The Queen Stage of the PwC Great Zuurberg Trek, which took place on Saturday 25 May, served up dramatic mountain biking. Marco Joubert and Nicol Carstens fought back from an early puncture to extend their general classification lead. While in the mixed and women’s categories Yolandi du Toit and Ben Melt Swanepoel, as well as Tracey Campbell and Michelle Scowby had less nerve-wracking days.

Climbing the Zuurberg Mountains, descending into the Great Karoo and climbing back up into the Zuurberg Mountains was always going to be a serious test of fitness and skill. The rocky Karoo trails, though heralded as fantastic by one and all, provided a challenge newcomers to the race were perhaps not expecting. The Imbuko Giant team, of Joubert and Carstens, were not the only riders to puncture by any means. The majority of the leading teams suffered some form of tyre issues as the route took its toll.

Marco Joubert and Nicol Carstens fought their way back from an early puncture to claim stage honours on Day 2 of the 2019 PwC Great Zuurberg Trek. Photo by Zane Schmahl.

“Things did not start out as planned” a visibly relieved Carstens said from the finish line at the Zuurberg Mountain Inn. “Marco [Joubert] got a puncture about 20 kilometres in so we had to chase back.” The pair caught their rivals for the overall victory, the Darkhorse Wheels TIB/Drivechain Academy and Valley Electrical Titan Racing teams after a frantic 10 kilometre pursuit.

“I don’t know what happened, it was on a flat road” Joubert laughed, the stress of the stage now over. “Then a few kilometres later we nearly hit a cow. It was almost like someone put a hoodoo on us” he joked. Through the rocky Karoo section the three teams worked together only for Imbuko Giant to show their superior conditioning on the Anne’s Villa climb after 50 kilometres of racing.

Mark Fourie and Roussouw Bekker, of Valley Electrical Titan Racing, finished third on the stage for the second day running. Photo by Zane Schmahl.

Joubert and Castens distanced Roussouw Bekker and Mark Fourie, of Valley Electrical Titan Racing, first and then dropped Andrew Hill and Tyrone White too. On the final climb of the stage, the 5 kilometre long, Elephant’s Truck ascent the pair continued to extend their lead. They eventually crossed the finish line in a time of 3 hours, 27 minutes and 3 seconds. Hill and White were second 7 minutes and 1 second later. Bekker and Fourie meanwhile endured a very challenging final 20 kilometres and eventually lost 13 minutes and 1 second to the stage winners.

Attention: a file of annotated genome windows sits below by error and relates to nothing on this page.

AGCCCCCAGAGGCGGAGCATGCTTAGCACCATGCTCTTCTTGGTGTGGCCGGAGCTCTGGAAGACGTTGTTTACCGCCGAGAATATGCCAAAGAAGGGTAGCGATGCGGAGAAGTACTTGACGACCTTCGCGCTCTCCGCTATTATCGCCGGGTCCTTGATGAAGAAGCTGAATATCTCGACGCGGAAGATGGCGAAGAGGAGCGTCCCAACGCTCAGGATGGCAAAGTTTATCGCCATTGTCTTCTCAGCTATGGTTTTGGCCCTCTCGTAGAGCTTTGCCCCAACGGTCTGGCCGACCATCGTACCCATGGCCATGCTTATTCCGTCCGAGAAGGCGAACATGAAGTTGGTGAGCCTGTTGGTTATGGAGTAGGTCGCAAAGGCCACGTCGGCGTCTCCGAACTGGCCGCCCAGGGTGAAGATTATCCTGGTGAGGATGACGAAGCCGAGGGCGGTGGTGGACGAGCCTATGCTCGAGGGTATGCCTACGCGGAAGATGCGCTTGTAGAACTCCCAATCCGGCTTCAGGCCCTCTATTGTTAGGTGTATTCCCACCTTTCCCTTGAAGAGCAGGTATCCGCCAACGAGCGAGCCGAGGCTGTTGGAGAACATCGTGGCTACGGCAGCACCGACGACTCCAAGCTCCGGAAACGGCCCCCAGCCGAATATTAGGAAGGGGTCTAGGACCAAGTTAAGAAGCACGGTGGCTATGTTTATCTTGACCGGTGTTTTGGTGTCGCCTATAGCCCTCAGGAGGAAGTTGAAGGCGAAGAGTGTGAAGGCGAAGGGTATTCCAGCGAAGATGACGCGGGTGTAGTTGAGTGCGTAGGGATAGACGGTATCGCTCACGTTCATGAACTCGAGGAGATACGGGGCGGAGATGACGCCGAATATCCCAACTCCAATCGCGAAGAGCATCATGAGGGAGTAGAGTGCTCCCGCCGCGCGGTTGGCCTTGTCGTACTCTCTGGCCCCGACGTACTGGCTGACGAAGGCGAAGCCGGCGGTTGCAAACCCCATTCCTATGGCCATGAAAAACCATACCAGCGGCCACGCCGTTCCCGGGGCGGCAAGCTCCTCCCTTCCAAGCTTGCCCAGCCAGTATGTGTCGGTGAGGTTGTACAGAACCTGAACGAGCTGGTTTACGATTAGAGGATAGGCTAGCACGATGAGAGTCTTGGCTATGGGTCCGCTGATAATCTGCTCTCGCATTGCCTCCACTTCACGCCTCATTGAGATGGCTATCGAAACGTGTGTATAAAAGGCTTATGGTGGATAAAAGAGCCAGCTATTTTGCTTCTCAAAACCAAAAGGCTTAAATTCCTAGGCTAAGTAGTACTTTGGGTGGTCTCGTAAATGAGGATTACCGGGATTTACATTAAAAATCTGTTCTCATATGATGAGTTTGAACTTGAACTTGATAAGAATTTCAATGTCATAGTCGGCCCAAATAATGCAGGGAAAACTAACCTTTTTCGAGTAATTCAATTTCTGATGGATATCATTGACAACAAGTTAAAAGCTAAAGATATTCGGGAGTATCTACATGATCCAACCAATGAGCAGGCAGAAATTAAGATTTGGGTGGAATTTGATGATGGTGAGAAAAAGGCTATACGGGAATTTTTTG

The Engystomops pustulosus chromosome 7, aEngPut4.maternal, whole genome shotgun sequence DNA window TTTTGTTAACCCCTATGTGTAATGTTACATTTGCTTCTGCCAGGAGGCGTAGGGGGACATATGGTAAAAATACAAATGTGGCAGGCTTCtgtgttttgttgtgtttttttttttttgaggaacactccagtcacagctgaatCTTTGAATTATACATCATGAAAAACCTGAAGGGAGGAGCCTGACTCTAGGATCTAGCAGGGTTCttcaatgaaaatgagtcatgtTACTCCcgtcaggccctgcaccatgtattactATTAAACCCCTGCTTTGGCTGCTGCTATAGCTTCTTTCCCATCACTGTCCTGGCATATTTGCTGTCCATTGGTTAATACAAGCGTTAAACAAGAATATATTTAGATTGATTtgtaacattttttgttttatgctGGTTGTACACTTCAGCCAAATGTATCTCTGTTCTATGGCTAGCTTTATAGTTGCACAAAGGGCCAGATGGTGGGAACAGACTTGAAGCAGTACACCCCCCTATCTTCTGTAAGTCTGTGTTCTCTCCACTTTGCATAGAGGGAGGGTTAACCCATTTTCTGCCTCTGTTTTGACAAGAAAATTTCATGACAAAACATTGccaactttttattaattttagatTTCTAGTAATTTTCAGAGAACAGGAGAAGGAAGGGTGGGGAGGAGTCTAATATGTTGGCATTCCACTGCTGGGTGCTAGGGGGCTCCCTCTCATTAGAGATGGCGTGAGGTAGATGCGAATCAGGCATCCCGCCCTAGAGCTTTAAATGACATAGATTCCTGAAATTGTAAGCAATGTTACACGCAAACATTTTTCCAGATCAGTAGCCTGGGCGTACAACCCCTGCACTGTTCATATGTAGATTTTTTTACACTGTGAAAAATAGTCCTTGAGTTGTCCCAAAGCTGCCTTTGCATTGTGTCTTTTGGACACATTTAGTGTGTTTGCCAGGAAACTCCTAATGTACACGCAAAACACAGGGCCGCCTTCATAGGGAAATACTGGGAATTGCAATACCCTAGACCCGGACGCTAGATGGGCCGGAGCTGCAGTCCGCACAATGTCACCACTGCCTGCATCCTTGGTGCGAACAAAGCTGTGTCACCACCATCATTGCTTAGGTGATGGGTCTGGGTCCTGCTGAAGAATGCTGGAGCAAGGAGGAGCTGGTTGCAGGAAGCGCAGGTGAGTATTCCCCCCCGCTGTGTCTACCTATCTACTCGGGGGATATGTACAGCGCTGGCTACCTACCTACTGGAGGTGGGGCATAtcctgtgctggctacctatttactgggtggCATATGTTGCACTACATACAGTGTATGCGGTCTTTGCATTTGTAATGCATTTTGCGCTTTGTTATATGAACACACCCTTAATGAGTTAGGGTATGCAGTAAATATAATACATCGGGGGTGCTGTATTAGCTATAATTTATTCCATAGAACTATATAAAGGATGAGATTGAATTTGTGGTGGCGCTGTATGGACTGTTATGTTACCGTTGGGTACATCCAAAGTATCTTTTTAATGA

The first woman across the line, though not officially a race finisher as she is taking part individually, was Robyn de Groot. The rider from George finished the stage in a faster time than she managed in 2018, when she raced with Ariane Lüthi. Thus adding more proof to the mounting evidence that she is well on her way back to peak form. She did however have one nervous moment when she very nearly crashed on the White Knuckles descent from the heights of the Zuurberg Mountains to the Karoo planes 300 metres below. “I ended up running it out” de Groot smiled. “There was a cameraman there so I really hope he got it.”

Ben Melt Swanepoel and Yolandi du Toit continued their mixed category dominance for the second day and now lead by over an hour. Photo by Zane Schmahl.

The mixed category saw the Team Garmin duo of Du Toit and Swanepoel continue their dominance. While behind them; the Team Prentis and Victory Hill squads, who had been separated by only 9 seconds the day before were less evenly matched on Stage 2. Liesel and Ken Prentis finished the stage in second place, 9 minutes and 44 seconds ahead of Hidegarde Cronje and Victor Terblanche. It remains all to race for though, on the final stage.

In the women’s category the two team tussle for PwC Great Zuurberg Trek honours once again went the way of the Aspire Livefit/Thule team. Campbell and Scowby completed the stage in a time of 5 hours, 5 minutes and 13 seconds. They now hold a significant advantage overs Eleanor Brummer and Andrea Duffin, which only a catastrophe could dent.

After their early puncture Marco Joubert and Nicol Carstens found themselves, briefly, with the Bike Shop Plett/SCOTT team for company. Photo by Zane Schmahl.

The final stage of the race, takes in the spectacular Hayterdale Trails. The 50 kilometre route may only include 1 200 metres of climbing, but that climbing is back-loaded. The day’s most significant ascent takes place in the final 10 kilometres when riders will have to grind up the Zuurberg Pass. Before that though they will be treated to trails like Zorr’s Rollercoaster, Corkscrew and Rabbit Hole. Plus, the very alluringly named Miles for Free section of trail.

There has not been much of that in the PwC Great Zuurberg Trek, but that is what true mountain biking is all about. Overcoming challenges and enjoying the exhilaration of hard-earned downhill singletracks. To revel in the thrills and spills of the race from the comfort of home, mountain biking fans can follow @zuurbergtrekker on Twitter and @great_zuurberg_trek on Instagram. Additionally they can like the Great Zuurberg Trek Facebook page and visit for more information.

Robyn de Groot continued her return to racing form by finishing just behind the leading three men’s teams again on the day. Photo by Zane Schmahl.

PwC Great Zuurberg Trek Results | General Classification after Stage 2


  1. Marco Joubert & Nicol Carstens (Imboko Giant) 6:16:30
  2. Andrew Hill & Tyrone White (Darkhorse Wheels TIB/Drivechain Academy) 6:28:38
  3. Roussouw Bekker & Mark Fourie (Valley Electrical Titan Racing) 6:38:38


  1. Yolandi du Toit & Ben Melt Swanepoel (Team Garmin) 7:15:47
  2. Liesel & Ken Prentis (Team Prentis) 8:30:59
  3. Hidegarde Cronje & Victor Terblanche (Victory Hill) 8:40:50


  1. Tracey Campbell & Michelle Scowby (Aspire Livefit/Thule) 9:12:18
  2. Eleanor Brummer & Andrea Duffin (Women Watts) 11:25:25